Moving to the interior of the car, Cars.com finds more metallic accents, with standard chrome accents added to the door locks, door handles, and radio knobs, which give a little pizzazz to the Compass. Jeep equips the Compass with a two-tone interior as well, which helps break up the monotony created by a monochrome interior. Regarding the interior styling, however, the vast quantities of hard plastic lead the editors of Edmunds to describe the cabin of the 2008 Jeep Compass as "less inviting" than its Japanese and Korean rivals, a sentiment shared by ConsumerGuide. Kelley Blue Book has nothing bad to say about the interior, simply referring to it as "contemporarily styled" and "straightforward" in design.
2008 Jeep Compass
The 2008 Jeep Compass suffers from subpar powertrains, but compensates with decent road manners.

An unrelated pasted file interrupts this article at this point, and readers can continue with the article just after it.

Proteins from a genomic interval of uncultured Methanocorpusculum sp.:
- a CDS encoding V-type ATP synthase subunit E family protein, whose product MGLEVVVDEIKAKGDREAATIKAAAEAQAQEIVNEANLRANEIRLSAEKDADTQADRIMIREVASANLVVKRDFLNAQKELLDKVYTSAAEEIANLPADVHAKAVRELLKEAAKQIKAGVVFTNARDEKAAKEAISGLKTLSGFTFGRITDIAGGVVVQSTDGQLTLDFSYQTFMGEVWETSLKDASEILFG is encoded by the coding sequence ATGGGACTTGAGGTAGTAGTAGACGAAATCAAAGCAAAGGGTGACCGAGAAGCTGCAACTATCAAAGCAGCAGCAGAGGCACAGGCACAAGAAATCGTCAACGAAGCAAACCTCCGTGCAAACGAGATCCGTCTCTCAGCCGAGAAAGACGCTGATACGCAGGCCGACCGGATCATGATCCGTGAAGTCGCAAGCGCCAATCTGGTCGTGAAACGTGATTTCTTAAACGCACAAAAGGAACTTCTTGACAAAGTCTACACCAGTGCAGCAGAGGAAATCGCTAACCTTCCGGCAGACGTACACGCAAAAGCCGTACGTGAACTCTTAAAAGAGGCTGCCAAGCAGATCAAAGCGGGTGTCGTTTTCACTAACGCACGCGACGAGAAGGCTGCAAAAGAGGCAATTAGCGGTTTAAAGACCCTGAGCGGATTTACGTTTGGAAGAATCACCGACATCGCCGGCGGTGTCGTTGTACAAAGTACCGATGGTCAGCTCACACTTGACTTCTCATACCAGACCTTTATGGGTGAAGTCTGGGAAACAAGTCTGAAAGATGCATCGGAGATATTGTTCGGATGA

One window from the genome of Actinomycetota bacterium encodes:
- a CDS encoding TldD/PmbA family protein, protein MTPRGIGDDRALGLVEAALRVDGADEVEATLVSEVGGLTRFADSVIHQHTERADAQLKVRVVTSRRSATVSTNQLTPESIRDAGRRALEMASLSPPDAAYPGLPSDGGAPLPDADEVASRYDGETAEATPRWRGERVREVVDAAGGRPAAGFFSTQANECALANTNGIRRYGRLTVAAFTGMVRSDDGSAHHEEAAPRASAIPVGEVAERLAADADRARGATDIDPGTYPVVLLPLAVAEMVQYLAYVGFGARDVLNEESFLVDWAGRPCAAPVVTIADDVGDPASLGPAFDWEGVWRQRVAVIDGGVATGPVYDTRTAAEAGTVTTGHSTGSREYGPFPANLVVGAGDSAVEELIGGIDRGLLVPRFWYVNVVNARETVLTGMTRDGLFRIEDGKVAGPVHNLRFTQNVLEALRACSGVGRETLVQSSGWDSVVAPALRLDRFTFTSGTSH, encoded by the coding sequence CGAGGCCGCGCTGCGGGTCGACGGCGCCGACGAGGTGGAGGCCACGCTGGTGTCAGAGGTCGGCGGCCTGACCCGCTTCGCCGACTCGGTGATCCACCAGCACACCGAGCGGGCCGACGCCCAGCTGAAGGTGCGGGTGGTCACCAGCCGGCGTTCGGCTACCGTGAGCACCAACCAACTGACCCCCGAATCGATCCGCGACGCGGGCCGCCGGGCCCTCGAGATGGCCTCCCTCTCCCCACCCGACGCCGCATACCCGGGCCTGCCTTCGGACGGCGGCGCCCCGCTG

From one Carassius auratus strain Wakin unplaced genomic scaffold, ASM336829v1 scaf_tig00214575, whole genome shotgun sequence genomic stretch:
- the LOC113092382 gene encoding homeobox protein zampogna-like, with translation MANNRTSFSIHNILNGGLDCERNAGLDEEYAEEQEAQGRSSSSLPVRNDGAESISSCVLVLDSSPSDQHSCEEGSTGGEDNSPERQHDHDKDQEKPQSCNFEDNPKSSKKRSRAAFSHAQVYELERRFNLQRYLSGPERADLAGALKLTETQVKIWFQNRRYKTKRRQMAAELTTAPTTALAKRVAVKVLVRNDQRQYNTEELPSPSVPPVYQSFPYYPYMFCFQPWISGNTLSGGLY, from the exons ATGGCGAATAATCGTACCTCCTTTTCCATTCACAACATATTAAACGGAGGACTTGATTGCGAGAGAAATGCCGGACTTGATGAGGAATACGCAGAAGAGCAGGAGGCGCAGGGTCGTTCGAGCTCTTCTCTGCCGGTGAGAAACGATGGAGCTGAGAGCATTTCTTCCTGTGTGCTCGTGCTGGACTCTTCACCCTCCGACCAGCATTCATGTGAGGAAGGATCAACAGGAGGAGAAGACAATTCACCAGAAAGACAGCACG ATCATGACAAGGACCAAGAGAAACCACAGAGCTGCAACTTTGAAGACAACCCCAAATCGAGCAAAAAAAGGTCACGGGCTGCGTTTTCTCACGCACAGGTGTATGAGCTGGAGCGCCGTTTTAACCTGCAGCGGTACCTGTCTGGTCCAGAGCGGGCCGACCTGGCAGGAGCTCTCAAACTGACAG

The Jeep Compass is designed as an affordable and efficient alternative to shoppers looking for a carlike drive in a small SUV. The 2008 Jeep Compass models offer only modest power but with a well-controlled ride.
There are two engines available on the 2008 Jeep Compass: a 2.0-liter four-cylinder with 158 horsepower and a 2.4-liter four-cylinder with 174 hp. No V-6 is offered. Unfortunately, Edmunds describes even the larger engine as weak. ConsumerGuide only tests all-wheel-drive models, but even with the quicker five-speed manual transmission could merely manage a 0-60-mph time of 9.3 seconds. In fact, all the Jeep Compass models tested by ConsumerGuide score significantly below the peer averages on their rating scale for acceleration. Kelley Blue Book is less critical of the 2.4-liter, stating that the "172-horsepower engine works well in the Compass platform and returns above-average gas mileage" but admitting that "passing takes planning" due to the engine's small size.